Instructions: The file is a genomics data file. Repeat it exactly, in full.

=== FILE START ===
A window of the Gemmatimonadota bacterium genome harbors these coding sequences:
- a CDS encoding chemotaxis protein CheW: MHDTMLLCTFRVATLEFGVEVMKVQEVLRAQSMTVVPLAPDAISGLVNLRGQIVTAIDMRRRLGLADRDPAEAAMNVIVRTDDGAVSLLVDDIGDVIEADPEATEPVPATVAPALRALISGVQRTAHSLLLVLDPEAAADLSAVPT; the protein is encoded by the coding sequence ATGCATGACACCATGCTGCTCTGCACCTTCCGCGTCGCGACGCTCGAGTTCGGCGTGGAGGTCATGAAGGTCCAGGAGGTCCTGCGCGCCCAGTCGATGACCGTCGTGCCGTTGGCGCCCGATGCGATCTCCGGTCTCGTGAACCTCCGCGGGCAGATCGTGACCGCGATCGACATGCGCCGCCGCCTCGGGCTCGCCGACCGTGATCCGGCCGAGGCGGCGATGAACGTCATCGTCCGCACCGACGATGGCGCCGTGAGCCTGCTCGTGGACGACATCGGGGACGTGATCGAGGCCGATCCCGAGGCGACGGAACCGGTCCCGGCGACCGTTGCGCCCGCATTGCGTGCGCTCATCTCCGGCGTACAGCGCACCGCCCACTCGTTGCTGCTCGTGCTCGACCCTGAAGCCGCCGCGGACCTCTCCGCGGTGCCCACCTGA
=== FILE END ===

A window of the Gemmatimonadota bacterium genome harbors these coding sequences:
- a CDS encoding chemotaxis protein CheW: MHDTMLLCTFRVATLEFGVEVMKVQEVLRAQSMTVVPLAPDAISGLVNLRGQIVTAIDMRRRLGLADRDPAEAAMNVIVRTDDGAVSLLVDDIGDVIEADPEATEPVPATVAPALRALISGVQRTAHSLLLVLDPEAAADLSAVPT; the protein is encoded by the coding sequence ATGCATGACACCATGCTGCTCTGCACCTTCCGCGTCGCGACGCTCGAGTTCGGCGTGGAGGTCATGAAGGTCCAGGAGGTCCTGCGCGCCCAGTCGATGACCGTCGTGCCGTTGGCGCCCGATGCGATCTCCGGTCTCGTGAACCTCCGCGGGCAGATCGTGACCGCGATCGACATGCGCCGCCGCCTCGGGCTCGCCGACCGTGATCCGGCCGAGGCGGCGATGAACGTCATCGTCCGCACCGACGATGGCGCCGTGAGCCTGCTCGTGGACGACATCGGGGACGTGATCGAGGCCGATCCCGAGGCGACGGAACCGGTCCCGGCGACCGTTGCGCCCGCATTGCGTGCGCTCATCTCCGGCGTACAGCGCACCGCCCACTCGTTGCTGCTCGTGCTCGACCCTGAAGCCGCCGCGGACCTCTCCGCGGTGCCCACCTGA